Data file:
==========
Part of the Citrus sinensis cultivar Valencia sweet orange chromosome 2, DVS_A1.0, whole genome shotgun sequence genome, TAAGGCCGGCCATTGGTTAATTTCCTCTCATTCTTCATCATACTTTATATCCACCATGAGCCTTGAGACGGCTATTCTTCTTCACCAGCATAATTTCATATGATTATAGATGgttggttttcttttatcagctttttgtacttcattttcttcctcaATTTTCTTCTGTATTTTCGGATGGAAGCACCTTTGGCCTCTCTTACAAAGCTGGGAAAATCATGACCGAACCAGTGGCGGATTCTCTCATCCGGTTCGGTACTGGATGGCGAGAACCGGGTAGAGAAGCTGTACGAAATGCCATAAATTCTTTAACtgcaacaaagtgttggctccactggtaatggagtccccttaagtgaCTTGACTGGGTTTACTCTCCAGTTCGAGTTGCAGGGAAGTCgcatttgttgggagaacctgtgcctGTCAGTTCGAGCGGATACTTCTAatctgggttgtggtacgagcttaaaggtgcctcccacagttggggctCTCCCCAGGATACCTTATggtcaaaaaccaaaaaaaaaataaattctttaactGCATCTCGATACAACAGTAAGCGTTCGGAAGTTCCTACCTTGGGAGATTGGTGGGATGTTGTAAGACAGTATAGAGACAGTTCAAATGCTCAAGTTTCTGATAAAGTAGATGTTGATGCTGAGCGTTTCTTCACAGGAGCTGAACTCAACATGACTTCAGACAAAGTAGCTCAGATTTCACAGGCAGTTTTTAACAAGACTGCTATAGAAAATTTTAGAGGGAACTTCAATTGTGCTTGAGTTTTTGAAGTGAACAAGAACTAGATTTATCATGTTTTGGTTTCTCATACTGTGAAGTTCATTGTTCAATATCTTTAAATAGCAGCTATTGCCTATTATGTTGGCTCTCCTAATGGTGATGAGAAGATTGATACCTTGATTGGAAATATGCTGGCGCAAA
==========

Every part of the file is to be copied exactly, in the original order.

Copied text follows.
Part of the Citrus sinensis cultivar Valencia sweet orange chromosome 2, DVS_A1.0, whole genome shotgun sequence genome, TAAGGCCGGCCATTGGTTAATTTCCTCTCATTCTTCATCATACTTTATATCCACCATGAGCCTTGAGACGGCTATTCTTCTTCACCAGCATAATTTCATATGATTATAGATGgttggttttcttttatcagctttttgtacttcattttcttcctcaATTTTCTTCTGTATTTTCGGATGGAAGCACCTTTGGCCTCTCTTACAAAGCTGGGAAAATCATGACCGAACCAGTGGCGGATTCTCTCATCCGGTTCGGTACTGGATGGCGAGAACCGGGTAGAGAAGCTGTACGAAATGCCATAAATTCTTTAACtgcaacaaagtgttggctccactggtaatggagtccccttaagtgaCTTGACTGGGTTTACTCTCCAGTTCGAGTTGCAGGGAAGTCgcatttgttgggagaacctgtgcctGTCAGTTCGAGCGGATACTTCTAatctgggttgtggtacgagcttaaaggtgcctcccacagttggggctCTCCCCAGGATACCTTATggtcaaaaaccaaaaaaaaaataaattctttaactGCATCTCGATACAACAGTAAGCGTTCGGAAGTTCCTACCTTGGGAGATTGGTGGGATGTTGTAAGACAGTATAGAGACAGTTCAAATGCTCAAGTTTCTGATAAAGTAGATGTTGATGCTGAGCGTTTCTTCACAGGAGCTGAACTCAACATGACTTCAGACAAAGTAGCTCAGATTTCACAGGCAGTTTTTAACAAGACTGCTATAGAAAATTTTAGAGGGAACTTCAATTGTGCTTGAGTTTTTGAAGTGAACAAGAACTAGATTTATCATGTTTTGGTTTCTCATACTGTGAAGTTCATTGTTCAATATCTTTAAATAGCAGCTATTGCCTATTATGTTGGCTCTCCTAATGGTGATGAGAAGATTGATACCTTGATTGGAAATATGCTGGCGCAAA